Regulation hadn’t kept up with the modernization of the financial markets, so we had an antiquated regulatory system on a modern, interconnected global financial marketplace- John Lynch, Chief Investment Strategist at LPL Financial
This week marks the 10-year anniversary of the Lehman Brothers bankruptcy, one of the most massive bankruptcies in United States history. The collapse of Lehman Brothers is nearly synonymous with the 2008 financial crisis, and the US financial system is still feeling the after effects. In this special podcast, LPL Research’s Ryan Detrick and John Lynch talk about some of the drivers behind the demise of Lehman Brothers and whether or not they could emerge again to damage the US economy.
Acknowledging that there were warning signs back then, the analysts also note that few people, if any, realized the pervasiveness and extent of high levels of financial leverage in the system. Once things started to crack, it because obvious just how fragile the system was. The fallout had—and continues to have—repercussions for investors and the public alike. According to Detrick and Lynch, the real losers have been the investors that got out of stocks and missed out on the 300% plus rally since March 2009.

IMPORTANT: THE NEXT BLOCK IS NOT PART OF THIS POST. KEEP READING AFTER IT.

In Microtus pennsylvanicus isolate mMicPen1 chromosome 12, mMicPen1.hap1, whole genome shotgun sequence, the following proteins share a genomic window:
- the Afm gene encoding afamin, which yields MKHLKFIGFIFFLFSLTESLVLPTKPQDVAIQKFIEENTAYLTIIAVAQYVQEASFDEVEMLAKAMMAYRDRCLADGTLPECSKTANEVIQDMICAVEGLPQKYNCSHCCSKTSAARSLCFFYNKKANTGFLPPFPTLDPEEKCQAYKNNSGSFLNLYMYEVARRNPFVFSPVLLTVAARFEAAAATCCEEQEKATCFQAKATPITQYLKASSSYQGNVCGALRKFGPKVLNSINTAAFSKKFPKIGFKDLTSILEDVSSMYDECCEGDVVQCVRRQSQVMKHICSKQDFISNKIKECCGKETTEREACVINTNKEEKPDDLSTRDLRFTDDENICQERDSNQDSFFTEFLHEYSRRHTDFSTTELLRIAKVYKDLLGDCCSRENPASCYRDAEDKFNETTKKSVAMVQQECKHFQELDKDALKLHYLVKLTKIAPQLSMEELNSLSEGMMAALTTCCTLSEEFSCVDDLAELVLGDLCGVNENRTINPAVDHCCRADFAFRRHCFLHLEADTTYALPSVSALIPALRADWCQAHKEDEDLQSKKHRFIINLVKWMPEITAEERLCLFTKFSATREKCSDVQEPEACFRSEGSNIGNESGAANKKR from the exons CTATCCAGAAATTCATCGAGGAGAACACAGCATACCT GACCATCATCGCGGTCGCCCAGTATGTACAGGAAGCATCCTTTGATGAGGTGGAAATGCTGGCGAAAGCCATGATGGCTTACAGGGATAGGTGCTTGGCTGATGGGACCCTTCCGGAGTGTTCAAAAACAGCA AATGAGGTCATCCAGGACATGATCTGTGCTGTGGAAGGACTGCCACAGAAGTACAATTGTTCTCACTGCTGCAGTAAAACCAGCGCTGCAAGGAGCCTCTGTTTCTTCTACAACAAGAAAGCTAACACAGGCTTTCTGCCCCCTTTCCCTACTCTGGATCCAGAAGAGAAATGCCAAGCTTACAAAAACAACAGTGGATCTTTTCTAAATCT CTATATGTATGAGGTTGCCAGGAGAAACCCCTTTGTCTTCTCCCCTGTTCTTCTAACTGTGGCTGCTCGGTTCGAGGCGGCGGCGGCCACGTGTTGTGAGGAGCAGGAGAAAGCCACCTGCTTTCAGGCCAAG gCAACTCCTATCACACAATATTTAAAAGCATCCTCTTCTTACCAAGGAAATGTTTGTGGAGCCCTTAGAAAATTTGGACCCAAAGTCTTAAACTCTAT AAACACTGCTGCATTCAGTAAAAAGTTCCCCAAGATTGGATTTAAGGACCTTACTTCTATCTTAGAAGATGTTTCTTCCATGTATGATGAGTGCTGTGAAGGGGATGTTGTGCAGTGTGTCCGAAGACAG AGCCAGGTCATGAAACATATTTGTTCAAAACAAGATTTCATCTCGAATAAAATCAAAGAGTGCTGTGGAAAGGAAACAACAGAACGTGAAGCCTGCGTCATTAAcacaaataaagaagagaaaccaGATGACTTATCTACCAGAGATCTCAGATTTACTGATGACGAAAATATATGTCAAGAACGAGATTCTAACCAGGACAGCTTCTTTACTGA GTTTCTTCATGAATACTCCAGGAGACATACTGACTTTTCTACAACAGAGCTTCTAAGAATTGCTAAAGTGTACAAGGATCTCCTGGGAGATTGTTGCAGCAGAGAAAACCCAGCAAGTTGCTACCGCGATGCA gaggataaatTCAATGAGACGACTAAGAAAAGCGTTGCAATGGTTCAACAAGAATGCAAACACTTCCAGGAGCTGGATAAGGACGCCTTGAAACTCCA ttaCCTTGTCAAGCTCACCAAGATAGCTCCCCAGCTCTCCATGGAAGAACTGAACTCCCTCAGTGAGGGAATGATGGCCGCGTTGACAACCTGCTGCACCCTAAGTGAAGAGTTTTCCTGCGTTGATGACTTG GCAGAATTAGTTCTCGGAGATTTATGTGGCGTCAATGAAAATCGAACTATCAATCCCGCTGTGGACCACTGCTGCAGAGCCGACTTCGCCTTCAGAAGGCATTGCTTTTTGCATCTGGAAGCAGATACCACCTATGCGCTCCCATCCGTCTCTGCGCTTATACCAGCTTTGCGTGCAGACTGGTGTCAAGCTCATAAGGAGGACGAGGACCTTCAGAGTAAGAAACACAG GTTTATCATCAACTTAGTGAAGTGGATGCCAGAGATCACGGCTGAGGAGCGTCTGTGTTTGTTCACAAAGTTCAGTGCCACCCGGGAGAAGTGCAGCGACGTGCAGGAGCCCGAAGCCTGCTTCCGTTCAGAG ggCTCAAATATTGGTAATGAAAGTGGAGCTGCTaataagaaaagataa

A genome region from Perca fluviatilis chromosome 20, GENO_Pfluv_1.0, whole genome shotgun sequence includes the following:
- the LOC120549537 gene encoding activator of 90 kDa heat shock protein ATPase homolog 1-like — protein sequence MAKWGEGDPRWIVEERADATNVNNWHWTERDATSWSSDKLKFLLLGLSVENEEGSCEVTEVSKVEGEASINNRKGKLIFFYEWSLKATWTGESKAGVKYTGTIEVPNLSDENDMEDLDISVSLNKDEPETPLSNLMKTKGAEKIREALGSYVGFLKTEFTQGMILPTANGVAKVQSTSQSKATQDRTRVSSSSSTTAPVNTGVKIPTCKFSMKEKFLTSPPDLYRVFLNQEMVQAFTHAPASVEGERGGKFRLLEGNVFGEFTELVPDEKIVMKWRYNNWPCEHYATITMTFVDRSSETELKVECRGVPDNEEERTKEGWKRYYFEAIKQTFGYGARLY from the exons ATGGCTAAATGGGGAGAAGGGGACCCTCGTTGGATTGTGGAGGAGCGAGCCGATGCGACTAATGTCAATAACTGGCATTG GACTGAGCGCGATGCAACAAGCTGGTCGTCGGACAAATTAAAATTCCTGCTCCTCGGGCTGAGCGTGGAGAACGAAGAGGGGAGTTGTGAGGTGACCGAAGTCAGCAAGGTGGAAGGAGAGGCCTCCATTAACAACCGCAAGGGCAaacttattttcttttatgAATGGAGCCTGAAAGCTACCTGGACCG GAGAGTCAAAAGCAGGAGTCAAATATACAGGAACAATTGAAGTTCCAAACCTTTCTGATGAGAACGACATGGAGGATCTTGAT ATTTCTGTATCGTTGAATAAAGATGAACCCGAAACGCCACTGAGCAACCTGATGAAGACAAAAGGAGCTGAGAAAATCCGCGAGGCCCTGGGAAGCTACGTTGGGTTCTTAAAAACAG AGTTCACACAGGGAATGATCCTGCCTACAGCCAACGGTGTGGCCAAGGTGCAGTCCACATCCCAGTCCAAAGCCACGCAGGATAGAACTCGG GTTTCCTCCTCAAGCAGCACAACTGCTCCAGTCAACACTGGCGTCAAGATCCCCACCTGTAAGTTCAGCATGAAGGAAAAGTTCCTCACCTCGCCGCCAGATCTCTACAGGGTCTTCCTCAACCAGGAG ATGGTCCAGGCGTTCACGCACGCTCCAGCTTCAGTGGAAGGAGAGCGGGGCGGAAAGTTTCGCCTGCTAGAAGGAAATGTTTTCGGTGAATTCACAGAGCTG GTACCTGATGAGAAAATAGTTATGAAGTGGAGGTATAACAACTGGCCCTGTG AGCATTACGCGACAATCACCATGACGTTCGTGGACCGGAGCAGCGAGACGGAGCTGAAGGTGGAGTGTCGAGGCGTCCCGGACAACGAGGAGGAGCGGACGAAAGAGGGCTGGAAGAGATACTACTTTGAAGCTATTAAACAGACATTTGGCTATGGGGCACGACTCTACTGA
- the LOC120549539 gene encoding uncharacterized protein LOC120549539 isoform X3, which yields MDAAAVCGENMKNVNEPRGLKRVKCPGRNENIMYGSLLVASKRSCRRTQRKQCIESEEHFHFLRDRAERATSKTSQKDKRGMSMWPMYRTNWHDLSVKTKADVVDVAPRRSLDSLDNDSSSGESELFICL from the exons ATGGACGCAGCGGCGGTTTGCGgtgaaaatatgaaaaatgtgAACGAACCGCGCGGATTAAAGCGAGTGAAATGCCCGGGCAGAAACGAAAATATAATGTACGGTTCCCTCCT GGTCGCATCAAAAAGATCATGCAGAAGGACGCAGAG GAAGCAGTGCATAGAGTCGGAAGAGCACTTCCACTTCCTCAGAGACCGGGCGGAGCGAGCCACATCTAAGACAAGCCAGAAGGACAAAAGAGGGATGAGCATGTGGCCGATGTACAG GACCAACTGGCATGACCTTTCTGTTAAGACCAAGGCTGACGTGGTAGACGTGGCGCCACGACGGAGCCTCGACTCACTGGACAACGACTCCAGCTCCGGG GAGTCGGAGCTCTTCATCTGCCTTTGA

Currently, the US is undergoing one of the longest periods of economic growth ever. Markets peak with excesses, but Detrick and Lynch say they aren’t seeing the same levels of excesses compared with other peaks. Listen to the podcast to learn more about their observations.
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